History is kind of my bag. I’ve always enjoyed writing about the cast of characters who left their mark on the annals of places such as the Flathead Valley.
So I was especially intrigued when a guy from Georgia recently emailed the Daily Inter Lake saying he’d stumbled upon a collection of scrapbooks and photographs documenting the life of C.R. “Charlie” Williams, a cowboy from Kalispell who made his mark in the 1920s as a bronc-riding champion during an era when cowboys were glamorized by Hollywood.
In fact, Williams apparently moved to Hollywood at a young age and acted in some Westerns, including one produced by Western megastar Tom Mix.
I immediately wanted to know more, so I called Ross Kapstein, a retired inner-city history teacher from Atlanta, Ga., who bought the scrapbook collection from Williams’ great-great-grandson.
A fan of cowboy lore, Kapstein learned about the scrapbooks through a friend who saw it advertised on Craigslist. He made arrangements to meet the great-great-grandson at an antique show and bought the entire collection, which includes belt buckles won by Williams and all kinds of cowboy memorabilia such as rodeo posters and unusual long, narrow photos about 40 inches wide.
Kapstein quickly realized he had a gem and wasted no time in immortalizing Williams on YouTube.
He wrote a country-style song about the cowboy of yesteryear and combined it with historic photos on a DVD. Check it out at www.youtube.com/watch?v=m7FjVX-aKJA or simply Google “C.R. Williams” and “cowboy” and it will come up that way, too.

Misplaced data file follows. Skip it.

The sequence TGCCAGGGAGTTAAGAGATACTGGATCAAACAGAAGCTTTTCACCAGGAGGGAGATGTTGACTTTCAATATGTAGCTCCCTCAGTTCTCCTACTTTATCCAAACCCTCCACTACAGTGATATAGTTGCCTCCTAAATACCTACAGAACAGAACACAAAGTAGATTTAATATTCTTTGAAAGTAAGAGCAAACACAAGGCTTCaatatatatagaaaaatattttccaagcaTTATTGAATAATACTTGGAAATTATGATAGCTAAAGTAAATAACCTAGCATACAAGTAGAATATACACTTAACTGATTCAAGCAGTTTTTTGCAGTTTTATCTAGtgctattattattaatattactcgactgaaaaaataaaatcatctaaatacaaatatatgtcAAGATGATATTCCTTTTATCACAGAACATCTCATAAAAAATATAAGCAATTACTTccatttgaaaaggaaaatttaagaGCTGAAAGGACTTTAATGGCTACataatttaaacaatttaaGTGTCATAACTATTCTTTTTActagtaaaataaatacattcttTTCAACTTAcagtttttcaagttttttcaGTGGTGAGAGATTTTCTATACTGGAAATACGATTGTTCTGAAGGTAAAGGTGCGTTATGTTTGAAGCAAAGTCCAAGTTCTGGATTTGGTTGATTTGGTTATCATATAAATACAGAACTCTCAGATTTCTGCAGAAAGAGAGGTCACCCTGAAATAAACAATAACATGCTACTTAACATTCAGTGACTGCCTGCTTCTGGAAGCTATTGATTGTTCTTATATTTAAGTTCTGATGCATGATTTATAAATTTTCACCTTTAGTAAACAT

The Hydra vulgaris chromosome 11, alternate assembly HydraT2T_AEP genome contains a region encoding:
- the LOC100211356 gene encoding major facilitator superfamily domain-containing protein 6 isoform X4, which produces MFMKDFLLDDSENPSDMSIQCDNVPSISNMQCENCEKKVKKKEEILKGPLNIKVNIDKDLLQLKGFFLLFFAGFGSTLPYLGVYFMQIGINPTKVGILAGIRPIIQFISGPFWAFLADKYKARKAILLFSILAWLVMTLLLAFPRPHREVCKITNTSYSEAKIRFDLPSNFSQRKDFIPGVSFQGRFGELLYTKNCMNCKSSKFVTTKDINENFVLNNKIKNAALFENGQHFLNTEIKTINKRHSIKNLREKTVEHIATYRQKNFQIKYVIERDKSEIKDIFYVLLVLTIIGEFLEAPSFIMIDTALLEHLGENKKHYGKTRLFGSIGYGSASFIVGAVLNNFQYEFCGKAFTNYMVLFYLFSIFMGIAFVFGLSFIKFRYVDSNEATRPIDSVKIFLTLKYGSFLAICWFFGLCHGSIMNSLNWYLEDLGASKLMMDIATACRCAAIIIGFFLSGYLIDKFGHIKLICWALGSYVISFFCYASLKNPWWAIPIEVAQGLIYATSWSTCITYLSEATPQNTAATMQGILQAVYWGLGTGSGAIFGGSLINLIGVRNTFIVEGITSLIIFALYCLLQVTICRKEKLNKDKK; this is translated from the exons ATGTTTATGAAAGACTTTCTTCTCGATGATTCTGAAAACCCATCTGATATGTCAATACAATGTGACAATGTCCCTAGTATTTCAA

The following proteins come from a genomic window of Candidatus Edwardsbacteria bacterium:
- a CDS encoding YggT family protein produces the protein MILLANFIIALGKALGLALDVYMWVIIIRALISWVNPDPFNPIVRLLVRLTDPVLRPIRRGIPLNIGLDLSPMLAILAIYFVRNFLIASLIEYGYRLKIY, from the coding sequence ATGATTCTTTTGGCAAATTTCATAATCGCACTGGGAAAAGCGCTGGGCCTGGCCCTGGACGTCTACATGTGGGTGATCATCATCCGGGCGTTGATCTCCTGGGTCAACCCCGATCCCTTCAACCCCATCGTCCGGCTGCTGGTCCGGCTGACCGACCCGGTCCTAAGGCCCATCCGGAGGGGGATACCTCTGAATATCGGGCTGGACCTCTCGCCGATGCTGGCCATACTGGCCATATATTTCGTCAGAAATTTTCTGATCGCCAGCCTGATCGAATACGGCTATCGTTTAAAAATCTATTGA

Now the retired teacher plans to write a book about Williams, or possibly put together a documentary, not so much for his own fame and fortune but to tell the story of a cowboy who may have been all but forgotten. The scrapbooks had languished in an old foot locker for decades and could have been tossed if there were no takers for the historic collection.
“It’s like [unleashing] a genie in a bottle,” Kapstein told me about his discovery. “C.R. Williams beat the best in the ’20s. This guy won some major events.”
In addition to his moxie as a bronc rider, Williams also was a silversmith and a gunsmith.
Kapstein hopes to travel to Kalispell at some point to continue his research on Williams. In particular he’s interested in finding out if Williams performed in the rodeo in Shelby that followed the Dempsey-Gibbons World Championship prize fight on July 4, 1923, an event that put Shelby on the map.
I told Kapstein I’d poke around in the local history books to see if I can come up with any additional information for him. I’m wondering if any Inter Lake readers have heard of C.R. “Charlie” Williams or know if there are any remaining relatives in the Kalispell area.
Give me a call if you can shed any light on the life of a once-great cowboy whose story thankfully won’t be forgotten.
Features editor Lynnette Hintze may be reached at 758-4421 or by email at email@example.com.